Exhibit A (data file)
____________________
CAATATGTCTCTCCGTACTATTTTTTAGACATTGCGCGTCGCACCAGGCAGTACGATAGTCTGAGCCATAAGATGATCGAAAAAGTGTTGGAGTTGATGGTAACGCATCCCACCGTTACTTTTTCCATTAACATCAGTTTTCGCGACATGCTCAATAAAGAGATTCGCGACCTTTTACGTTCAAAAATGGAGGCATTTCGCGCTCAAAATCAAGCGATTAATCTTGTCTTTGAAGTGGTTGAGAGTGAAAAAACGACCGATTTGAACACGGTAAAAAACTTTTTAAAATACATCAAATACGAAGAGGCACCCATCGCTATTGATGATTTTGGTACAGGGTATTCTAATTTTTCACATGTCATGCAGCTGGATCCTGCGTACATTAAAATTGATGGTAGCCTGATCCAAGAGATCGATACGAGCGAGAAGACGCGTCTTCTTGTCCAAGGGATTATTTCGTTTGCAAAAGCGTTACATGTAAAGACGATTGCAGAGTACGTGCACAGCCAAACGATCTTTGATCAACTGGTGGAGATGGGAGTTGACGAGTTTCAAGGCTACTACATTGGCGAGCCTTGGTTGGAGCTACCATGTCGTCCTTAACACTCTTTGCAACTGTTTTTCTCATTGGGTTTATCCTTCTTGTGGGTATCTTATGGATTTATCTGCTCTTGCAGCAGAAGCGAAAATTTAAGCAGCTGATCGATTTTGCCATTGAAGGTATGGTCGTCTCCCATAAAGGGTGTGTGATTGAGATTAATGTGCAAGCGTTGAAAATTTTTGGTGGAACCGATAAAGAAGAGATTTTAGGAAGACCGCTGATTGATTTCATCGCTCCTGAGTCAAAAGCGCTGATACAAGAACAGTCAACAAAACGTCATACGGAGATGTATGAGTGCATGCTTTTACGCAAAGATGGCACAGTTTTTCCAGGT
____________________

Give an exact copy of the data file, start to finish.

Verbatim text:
CAATATGTCTCTCCGTACTATTTTTTAGACATTGCGCGTCGCACCAGGCAGTACGATAGTCTGAGCCATAAGATGATCGAAAAAGTGTTGGAGTTGATGGTAACGCATCCCACCGTTACTTTTTCCATTAACATCAGTTTTCGCGACATGCTCAATAAAGAGATTCGCGACCTTTTACGTTCAAAAATGGAGGCATTTCGCGCTCAAAATCAAGCGATTAATCTTGTCTTTGAAGTGGTTGAGAGTGAAAAAACGACCGATTTGAACACGGTAAAAAACTTTTTAAAATACATCAAATACGAAGAGGCACCCATCGCTATTGATGATTTTGGTACAGGGTATTCTAATTTTTCACATGTCATGCAGCTGGATCCTGCGTACATTAAAATTGATGGTAGCCTGATCCAAGAGATCGATACGAGCGAGAAGACGCGTCTTCTTGTCCAAGGGATTATTTCGTTTGCAAAAGCGTTACATGTAAAGACGATTGCAGAGTACGTGCACAGCCAAACGATCTTTGATCAACTGGTGGAGATGGGAGTTGACGAGTTTCAAGGCTACTACATTGGCGAGCCTTGGTTGGAGCTACCATGTCGTCCTTAACACTCTTTGCAACTGTTTTTCTCATTGGGTTTATCCTTCTTGTGGGTATCTTATGGATTTATCTGCTCTTGCAGCAGAAGCGAAAATTTAAGCAGCTGATCGATTTTGCCATTGAAGGTATGGTCGTCTCCCATAAAGGGTGTGTGATTGAGATTAATGTGCAAGCGTTGAAAATTTTTGGTGGAACCGATAAAGAAGAGATTTTAGGAAGACCGCTGATTGATTTCATCGCTCCTGAGTCAAAAGCGCTGATACAAGAACAGTCAACAAAACGTCATACGGAGATGTATGAGTGCATGCTTTTACGCAAAGATGGCACAGTTTTTCCAGGT